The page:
In accordance with TEA-21, the minimum amount of an individual grant award to a State will be $100,000, subject to the availability of funds. However, NHTSA may make individual awards in amounts significantly greater than $100,000, subject to the availability of funds and consistent with the merits of a State's application. In fiscal year 2000, forty-six Innovative grants were awarded. Those grants ranged from $121,500 to $1,557,608. At this time, neither the exact amount of funds available nor the number and proposed costs of meritorious State applications can be determined. There is no assurance that the number of grant awards in FY 2001 will be the same or similar to the number of awards in FY 2000, nor is there any assurance that those States that received awards in FY 2000 will receive awards in FY 2001. In addition, NHTSA may choose to fund an entire plan, or portions of a plan or it may choose to reject a plan, after review based on the evaluation criteria. There is no cost-sharing requirement under this program. The period of support for a grant under this program will be a total of 15 months, with 12 months of plan implementation, and three months for evaluation and preparation of the annual report.

NHTSA estimates that the award of Section 157 Innovative Grants for fiscal year 2001 will occur during January 2001.

Allowable Uses of Federal Funds

Allowable uses of Federal funds shall be governed by the relevant allowable cost section and cost principles referenced in 49 CFR part 18—Department of Transportation Uniform Administrative Requirements for Grants and Cooperative Agreements to State and Local Governments. Funds provided to a State under this grant program shall be used to carry out the activities described in the State's plan for which the grant is awarded.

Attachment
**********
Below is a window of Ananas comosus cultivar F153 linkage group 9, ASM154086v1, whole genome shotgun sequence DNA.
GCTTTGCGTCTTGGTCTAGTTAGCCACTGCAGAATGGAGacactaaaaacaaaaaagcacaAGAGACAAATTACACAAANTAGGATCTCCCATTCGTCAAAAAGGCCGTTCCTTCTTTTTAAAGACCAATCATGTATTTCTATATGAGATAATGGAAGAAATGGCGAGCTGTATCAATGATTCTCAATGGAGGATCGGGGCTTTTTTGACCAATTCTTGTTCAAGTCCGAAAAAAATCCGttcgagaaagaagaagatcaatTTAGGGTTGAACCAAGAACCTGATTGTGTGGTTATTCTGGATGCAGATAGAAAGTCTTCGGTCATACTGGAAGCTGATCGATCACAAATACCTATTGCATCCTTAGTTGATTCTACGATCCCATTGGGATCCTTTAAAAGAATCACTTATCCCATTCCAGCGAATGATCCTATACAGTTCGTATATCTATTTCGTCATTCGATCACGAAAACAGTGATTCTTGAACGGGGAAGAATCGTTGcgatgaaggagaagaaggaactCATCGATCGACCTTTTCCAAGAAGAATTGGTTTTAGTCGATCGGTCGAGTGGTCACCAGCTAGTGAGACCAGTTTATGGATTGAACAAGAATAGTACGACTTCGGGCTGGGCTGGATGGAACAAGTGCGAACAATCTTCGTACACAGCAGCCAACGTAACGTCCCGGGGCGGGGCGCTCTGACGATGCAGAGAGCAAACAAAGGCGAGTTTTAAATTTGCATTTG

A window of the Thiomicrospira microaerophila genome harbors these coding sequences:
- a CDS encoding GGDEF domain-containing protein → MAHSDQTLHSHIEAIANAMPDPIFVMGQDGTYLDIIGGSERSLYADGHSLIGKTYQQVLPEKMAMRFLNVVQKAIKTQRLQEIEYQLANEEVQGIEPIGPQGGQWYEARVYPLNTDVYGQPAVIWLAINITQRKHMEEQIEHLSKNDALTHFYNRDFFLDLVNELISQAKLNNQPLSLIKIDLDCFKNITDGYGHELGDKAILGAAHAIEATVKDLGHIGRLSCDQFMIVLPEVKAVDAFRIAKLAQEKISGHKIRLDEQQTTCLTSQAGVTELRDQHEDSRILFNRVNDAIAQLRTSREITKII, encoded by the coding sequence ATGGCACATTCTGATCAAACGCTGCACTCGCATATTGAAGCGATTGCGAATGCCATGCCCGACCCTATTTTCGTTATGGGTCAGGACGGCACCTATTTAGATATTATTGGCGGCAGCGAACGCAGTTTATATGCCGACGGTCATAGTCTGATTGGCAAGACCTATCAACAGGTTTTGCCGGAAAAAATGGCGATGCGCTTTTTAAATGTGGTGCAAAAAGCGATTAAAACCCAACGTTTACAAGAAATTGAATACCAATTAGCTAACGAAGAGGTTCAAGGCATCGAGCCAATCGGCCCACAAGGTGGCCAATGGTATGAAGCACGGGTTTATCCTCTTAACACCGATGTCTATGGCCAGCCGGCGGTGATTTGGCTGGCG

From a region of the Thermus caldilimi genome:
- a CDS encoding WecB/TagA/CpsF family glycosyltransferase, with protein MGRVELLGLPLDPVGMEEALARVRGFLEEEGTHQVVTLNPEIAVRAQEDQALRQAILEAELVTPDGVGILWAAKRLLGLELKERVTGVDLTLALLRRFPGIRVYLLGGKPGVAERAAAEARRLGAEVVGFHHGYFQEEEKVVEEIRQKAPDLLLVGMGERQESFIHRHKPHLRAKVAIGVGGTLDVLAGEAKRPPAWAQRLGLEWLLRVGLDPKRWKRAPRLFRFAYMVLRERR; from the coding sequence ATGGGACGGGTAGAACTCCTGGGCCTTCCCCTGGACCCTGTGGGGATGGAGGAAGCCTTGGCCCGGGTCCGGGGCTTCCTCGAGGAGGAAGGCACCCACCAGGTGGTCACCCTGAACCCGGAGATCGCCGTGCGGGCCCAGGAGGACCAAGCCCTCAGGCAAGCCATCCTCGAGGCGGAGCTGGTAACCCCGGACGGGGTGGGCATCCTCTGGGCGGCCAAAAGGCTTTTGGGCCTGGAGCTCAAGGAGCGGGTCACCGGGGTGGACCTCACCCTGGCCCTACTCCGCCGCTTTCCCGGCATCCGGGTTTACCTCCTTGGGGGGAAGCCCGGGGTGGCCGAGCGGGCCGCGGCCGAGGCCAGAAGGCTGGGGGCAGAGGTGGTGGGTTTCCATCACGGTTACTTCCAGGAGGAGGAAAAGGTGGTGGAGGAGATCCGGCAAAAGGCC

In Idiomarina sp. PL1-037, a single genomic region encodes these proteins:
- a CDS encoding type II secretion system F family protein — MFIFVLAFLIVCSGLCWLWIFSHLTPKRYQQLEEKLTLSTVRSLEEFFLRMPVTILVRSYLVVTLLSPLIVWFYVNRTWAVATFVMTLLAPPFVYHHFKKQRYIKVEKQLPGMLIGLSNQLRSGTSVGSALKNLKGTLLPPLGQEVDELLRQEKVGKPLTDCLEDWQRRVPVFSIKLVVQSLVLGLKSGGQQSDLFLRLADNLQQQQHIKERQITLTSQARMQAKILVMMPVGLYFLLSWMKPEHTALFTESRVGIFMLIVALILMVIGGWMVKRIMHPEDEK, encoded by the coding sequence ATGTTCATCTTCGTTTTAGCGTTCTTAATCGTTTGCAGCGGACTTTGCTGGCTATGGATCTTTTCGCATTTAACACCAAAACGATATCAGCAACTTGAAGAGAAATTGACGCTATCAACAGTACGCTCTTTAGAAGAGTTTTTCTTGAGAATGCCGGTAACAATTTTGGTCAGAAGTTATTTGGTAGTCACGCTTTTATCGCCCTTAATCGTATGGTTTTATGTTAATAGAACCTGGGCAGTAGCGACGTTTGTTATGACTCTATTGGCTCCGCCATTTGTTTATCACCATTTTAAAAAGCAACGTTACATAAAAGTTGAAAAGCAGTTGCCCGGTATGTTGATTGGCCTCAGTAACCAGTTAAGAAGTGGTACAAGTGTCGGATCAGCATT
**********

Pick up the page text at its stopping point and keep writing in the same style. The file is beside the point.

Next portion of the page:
Eligibility Requirements

Only the 50 States, the District of Columbia, and Puerto Rico, through their Governors' Representatives for Highway Safety, will be considered eligible to receive funding under this grant program.

Application Procedures

Each applicant must submit one original and two copies of the application package to: NHTSA, Office of Contracts and Procurement (NAD-30), ATTN: Amy Poling, 400 7th Street, SW, Room 5301, Washington, DC 20590. An additional three copies will facilitate the review process, but are not required.

Applications must be typed on one side of the page only. Applications must include a reference to NHTSA Grant Program No. DTNH22-00-G-09200. Only complete application packages submitted by a State's Governor's Representative for Highway Safety on or before July 26, 2000 will be considered. Start Printed Page 33878

Application Contents

This year, the required contents of each State's application will be based upon the State's application and award results for FY 2000 under this grant program.

A. If a State received an award based on a one-year proposal and would like to continue the same or similar work, it may submit an updated or modified version of that proposal. The State is encouraged to modify or strengthen its proposal as appropriate to increase its effectiveness in raising its seat belt use rate. An evaluation component must be included. A Continuation Application using the SF 424 must be submitted which confirms that the same effort will be continued, or indicates what changes are proposed, along with the itemized budget for the proposed effort.

B. If a State received an award based on a proposal that requested funding for several years, and the State wishes to continue the same effort, the State need only re-submit the part of its proposal (or a modified version of such), that relates to FY 2001. The State is encouraged to modify or strengthen its proposal to increase its effectiveness in raising its seat belt use rate. An evaluation component must be included. If there are any changes, additions, or deletions to the original scope of work identified and budgeted for the second year, a Continuation Application using the SF 424 must be submitted which provides a narrative explanation of the proposed differences, along with an itemized budget for the proposed effort.

C. If a State is applying for the first time, or if a State applied and did not receive an award in FY 2000, or if the State is proposing a completely new effort, the State must include in its application all of the contents listed below: